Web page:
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Californians to Shelter in Place: But Critical Infrastructure Businesses to Continue

March 20, 2020

In a bold and historic move, California has become the first state in the nation to issue a “stay at home” order in response to the COVID-19 pandemic. Specifically, on the evening of March 19, 2020, Governor Gavin Newsom issued Executive Order N-33-20 (the “Order”), which directs Californians to remain at home or at their place of residence until further notice, except as needed to “maintain continuity of operations of the federal critical infrastructure sectors.” (See link to Order, below.) This Order has left many California employers asking, “Can my employees report to work without violating the Order?”

The answer depends on whether an employer is in one of the “16 critical infrastructure sectors.” These critical sectors are businesses “whose assets, systems, and networks, whether physical or virtual, are considered so vital to the United States that their incapacitation or destruction would have a debilitating effect on security, national economic security, national public health or safety, or any combination thereof.” Briefly, the critical sectors identified as excepted from the Order are:

  • Chemical
  • Commercial Facilities
  • Communications
  • Critical Manufacturing
  • Dams
  • Defense Industrial Base
  • Emergency Services
  • Energy
  • Financial Services
  • Food and Agriculture
  • Government Facilities
  • Healthcare and Public Health
  • Information Technology
  • Nuclear Reactors, Materials, and Waste
  • Transportation Systems
  • Waste and Wastewater Systems

More information about the Order and these critical sectors can be found here: https://covid19.ca.gov/img/Executive-Order-N-33-20.pdf; https://www.cisa.gov/critical-infrastructure-sectors. The Order notes that the Governor may designate additional sectors as “critical.”

According to the Order, California employees working in these 16 critical infrastructure sectors may continue their work ”because of the importance of these sectors to Californians’ health and well-being.” The Order refers to a March 19, 2020, Memorandum on Identification of Essential Critical Infrastructure Workers During COVID-19 Response (the “Memorandum”) issued by Christopher C. Krebs, the Director of the U.S. Department of Homeland Security’s Cybersecurity and Infrastructure Security Agency, that provides further guidance on the critical infrastructure workforce.  Importantly, this Memorandum notes that continued functioning of critical infrastructure is imperative to the public health and safety and to community well-being. As a result, critical infrastructure industries have a special responsibility to continue operations.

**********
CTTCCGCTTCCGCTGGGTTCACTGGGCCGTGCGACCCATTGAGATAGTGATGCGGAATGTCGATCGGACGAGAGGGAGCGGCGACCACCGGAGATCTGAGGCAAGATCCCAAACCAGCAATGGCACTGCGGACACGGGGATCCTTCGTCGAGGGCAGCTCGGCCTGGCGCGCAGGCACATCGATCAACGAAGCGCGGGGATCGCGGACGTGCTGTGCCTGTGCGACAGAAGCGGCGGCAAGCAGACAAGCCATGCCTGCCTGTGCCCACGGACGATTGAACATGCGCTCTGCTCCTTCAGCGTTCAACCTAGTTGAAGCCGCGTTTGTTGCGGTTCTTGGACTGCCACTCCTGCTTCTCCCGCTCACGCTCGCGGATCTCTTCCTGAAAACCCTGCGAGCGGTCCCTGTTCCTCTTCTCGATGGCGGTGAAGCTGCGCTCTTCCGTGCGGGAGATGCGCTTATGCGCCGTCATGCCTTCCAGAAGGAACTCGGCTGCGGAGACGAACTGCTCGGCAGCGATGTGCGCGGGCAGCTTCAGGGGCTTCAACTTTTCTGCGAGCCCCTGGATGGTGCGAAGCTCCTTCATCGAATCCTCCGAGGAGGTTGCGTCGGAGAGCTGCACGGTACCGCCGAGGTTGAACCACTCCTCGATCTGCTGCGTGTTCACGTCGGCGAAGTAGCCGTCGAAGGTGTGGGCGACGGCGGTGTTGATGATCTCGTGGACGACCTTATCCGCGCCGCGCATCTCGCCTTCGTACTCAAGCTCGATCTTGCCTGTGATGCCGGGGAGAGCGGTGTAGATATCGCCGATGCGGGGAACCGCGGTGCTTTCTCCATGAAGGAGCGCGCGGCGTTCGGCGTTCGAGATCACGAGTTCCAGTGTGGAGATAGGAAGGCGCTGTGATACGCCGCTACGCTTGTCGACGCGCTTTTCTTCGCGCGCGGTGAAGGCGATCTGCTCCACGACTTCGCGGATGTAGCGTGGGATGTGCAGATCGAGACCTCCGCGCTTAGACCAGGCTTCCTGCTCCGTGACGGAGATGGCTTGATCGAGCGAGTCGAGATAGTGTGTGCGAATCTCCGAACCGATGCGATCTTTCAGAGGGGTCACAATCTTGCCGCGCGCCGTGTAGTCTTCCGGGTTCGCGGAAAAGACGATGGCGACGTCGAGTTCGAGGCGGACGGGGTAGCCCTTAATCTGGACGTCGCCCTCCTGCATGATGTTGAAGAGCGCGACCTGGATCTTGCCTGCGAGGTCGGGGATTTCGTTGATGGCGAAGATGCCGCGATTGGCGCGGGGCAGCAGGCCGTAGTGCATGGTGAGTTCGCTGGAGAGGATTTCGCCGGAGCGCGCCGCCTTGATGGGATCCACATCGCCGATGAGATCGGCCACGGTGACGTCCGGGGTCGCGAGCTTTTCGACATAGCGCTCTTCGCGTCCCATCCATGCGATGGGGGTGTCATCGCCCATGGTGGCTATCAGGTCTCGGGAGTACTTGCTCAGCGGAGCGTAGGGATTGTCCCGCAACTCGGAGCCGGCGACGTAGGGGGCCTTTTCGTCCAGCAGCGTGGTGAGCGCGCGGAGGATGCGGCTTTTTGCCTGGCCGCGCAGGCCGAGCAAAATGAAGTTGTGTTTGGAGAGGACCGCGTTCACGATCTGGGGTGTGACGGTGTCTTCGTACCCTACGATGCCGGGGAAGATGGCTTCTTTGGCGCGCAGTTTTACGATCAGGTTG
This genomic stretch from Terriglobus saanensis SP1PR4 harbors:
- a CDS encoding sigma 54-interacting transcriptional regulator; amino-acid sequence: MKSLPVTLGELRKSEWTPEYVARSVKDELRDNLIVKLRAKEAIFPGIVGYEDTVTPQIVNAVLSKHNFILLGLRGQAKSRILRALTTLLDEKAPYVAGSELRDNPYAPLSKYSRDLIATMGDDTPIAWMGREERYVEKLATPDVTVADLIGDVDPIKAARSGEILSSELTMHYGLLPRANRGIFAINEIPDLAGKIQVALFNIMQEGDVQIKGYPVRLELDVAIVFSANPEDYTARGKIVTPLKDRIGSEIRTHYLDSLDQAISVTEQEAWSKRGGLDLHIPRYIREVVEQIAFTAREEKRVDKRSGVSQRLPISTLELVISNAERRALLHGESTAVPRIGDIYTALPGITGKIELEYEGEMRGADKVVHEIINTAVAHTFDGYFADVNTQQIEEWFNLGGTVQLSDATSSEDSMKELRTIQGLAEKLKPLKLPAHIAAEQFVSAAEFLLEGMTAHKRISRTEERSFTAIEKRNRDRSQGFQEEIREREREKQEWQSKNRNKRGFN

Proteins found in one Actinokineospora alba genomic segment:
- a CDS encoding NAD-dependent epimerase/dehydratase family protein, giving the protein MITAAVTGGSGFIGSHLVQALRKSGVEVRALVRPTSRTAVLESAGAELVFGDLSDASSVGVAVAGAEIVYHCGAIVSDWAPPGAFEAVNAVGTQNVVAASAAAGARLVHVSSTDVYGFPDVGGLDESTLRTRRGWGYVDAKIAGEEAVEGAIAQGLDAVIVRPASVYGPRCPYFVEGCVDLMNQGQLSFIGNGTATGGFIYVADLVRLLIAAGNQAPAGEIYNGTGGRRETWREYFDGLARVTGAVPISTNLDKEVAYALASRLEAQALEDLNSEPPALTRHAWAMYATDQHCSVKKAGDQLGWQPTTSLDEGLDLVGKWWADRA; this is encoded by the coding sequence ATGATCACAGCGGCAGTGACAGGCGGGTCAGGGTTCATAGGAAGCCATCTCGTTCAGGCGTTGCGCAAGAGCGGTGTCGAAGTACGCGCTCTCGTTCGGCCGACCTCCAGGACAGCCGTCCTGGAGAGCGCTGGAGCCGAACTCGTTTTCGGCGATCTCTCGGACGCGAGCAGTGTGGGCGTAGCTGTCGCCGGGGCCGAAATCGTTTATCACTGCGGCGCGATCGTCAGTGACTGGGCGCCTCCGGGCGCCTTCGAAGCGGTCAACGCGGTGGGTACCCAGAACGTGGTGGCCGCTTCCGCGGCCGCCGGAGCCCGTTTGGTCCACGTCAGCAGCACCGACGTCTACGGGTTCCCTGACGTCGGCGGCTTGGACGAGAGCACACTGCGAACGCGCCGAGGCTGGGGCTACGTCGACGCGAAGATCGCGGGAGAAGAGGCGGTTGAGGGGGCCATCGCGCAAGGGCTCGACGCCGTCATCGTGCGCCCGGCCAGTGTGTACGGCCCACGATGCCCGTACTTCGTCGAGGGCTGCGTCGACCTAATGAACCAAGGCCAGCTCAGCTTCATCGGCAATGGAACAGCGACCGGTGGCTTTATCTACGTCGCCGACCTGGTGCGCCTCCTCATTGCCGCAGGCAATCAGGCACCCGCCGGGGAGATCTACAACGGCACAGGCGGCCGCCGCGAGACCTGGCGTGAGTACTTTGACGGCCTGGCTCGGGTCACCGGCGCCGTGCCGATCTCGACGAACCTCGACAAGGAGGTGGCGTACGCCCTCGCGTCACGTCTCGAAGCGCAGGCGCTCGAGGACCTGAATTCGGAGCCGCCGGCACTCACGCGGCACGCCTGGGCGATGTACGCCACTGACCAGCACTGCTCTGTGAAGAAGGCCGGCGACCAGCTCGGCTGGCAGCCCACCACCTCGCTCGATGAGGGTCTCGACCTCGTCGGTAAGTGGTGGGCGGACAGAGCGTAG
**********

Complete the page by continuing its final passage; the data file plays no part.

The Memorandum contains an initial list of “Essential Critical Infrastructure Workers” that identifies workers who conduct a range of operations and services that are essential to continued critical infrastructure viability. Stated differently, this list identifies the workers who may continue reporting to work despite the Order. The Memorandum can be accessed here: https://www.cisa.gov/publication/guidance-essential-critical-infrastructure-workforce.  Until further guidance is issued, it remains unclear whether the Executive Order is intended to permit all workers within the 16 critical infrastructure sectors to continue working, or only those whose services are essential, and conversely whether workers who fit within the critical infrastructure worker description may continue to work, even if they are not employed within one of the 16 critical infrastructure sectors.

California employers are encouraged to consult the critical infrastructure list and plan operations and staffing accordingly. Employers should also note the following key guidelines specific to employers identified in the list:

  • Workers should be encouraged to work remotely when possible and focus on core business activities. In-person, non-mandatory activities should be delayed until the resumption of normal operations.
  • When continuous remote work is not possible, businesses should enlist strategies to reduce the likelihood of spreading the disease. This includes but is not limited to separating staff by off-setting shift hours or days and/or social distancing. These steps can preserve the workforce and allow operations to continue.
  • All organizations should implement their business continuity and pandemic plans or put plans in place if they do not exist. Delaying implementation is not advised and puts at risk the viability of the business and the health and safety of the employees.
  • Everyone should follow guidance from the CDC, as well as state and local government officials, regarding strategies to limit disease spread.

Employers (and their employees) in a growing list of cities and counties are also becoming subject to local “stay at home” or “shelter in place” orders. Employers should consult those governmental orders as well when determining whether to maintain operations and, if so, in what capacity. The attorneys at Sacks, Ricketts & Case are available to assist with any questions that might arise for employers during these challenging and dynamic times.

For further information about the above cases and recently enacted legislation, please contact your SRC employment attorney.

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The contents of this newsletter are intended for general informational purposes only and should not be construed as legal advice or a legal opinion.  You are advised to consult an attorney about any specific legal question.